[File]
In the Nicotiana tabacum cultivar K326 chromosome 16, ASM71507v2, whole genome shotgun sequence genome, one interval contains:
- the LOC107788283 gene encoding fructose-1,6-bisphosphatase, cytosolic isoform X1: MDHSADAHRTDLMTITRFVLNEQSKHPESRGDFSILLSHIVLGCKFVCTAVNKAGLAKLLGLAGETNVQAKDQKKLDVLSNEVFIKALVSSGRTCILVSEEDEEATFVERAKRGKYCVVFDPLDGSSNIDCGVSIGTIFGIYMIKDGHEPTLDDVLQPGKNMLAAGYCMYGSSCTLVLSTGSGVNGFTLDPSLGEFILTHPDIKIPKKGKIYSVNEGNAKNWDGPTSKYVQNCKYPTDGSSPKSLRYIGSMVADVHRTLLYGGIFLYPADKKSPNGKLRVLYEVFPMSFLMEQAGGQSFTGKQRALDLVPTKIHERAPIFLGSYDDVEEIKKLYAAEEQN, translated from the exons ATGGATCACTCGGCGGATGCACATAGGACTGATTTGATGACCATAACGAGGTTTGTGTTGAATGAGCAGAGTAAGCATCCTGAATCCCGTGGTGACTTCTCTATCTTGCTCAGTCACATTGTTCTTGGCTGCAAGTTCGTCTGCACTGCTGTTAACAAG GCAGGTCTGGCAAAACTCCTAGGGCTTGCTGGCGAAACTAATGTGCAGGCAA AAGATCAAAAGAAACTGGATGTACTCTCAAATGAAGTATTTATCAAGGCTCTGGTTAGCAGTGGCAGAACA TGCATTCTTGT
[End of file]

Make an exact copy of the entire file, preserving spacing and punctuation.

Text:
In the Nicotiana tabacum cultivar K326 chromosome 16, ASM71507v2, whole genome shotgun sequence genome, one interval contains:
- the LOC107788283 gene encoding fructose-1,6-bisphosphatase, cytosolic isoform X1: MDHSADAHRTDLMTITRFVLNEQSKHPESRGDFSILLSHIVLGCKFVCTAVNKAGLAKLLGLAGETNVQAKDQKKLDVLSNEVFIKALVSSGRTCILVSEEDEEATFVERAKRGKYCVVFDPLDGSSNIDCGVSIGTIFGIYMIKDGHEPTLDDVLQPGKNMLAAGYCMYGSSCTLVLSTGSGVNGFTLDPSLGEFILTHPDIKIPKKGKIYSVNEGNAKNWDGPTSKYVQNCKYPTDGSSPKSLRYIGSMVADVHRTLLYGGIFLYPADKKSPNGKLRVLYEVFPMSFLMEQAGGQSFTGKQRALDLVPTKIHERAPIFLGSYDDVEEIKKLYAAEEQN, translated from the exons ATGGATCACTCGGCGGATGCACATAGGACTGATTTGATGACCATAACGAGGTTTGTGTTGAATGAGCAGAGTAAGCATCCTGAATCCCGTGGTGACTTCTCTATCTTGCTCAGTCACATTGTTCTTGGCTGCAAGTTCGTCTGCACTGCTGTTAACAAG GCAGGTCTGGCAAAACTCCTAGGGCTTGCTGGCGAAACTAATGTGCAGGCAA AAGATCAAAAGAAACTGGATGTACTCTCAAATGAAGTATTTATCAAGGCTCTGGTTAGCAGTGGCAGAACA TGCATTCTTGT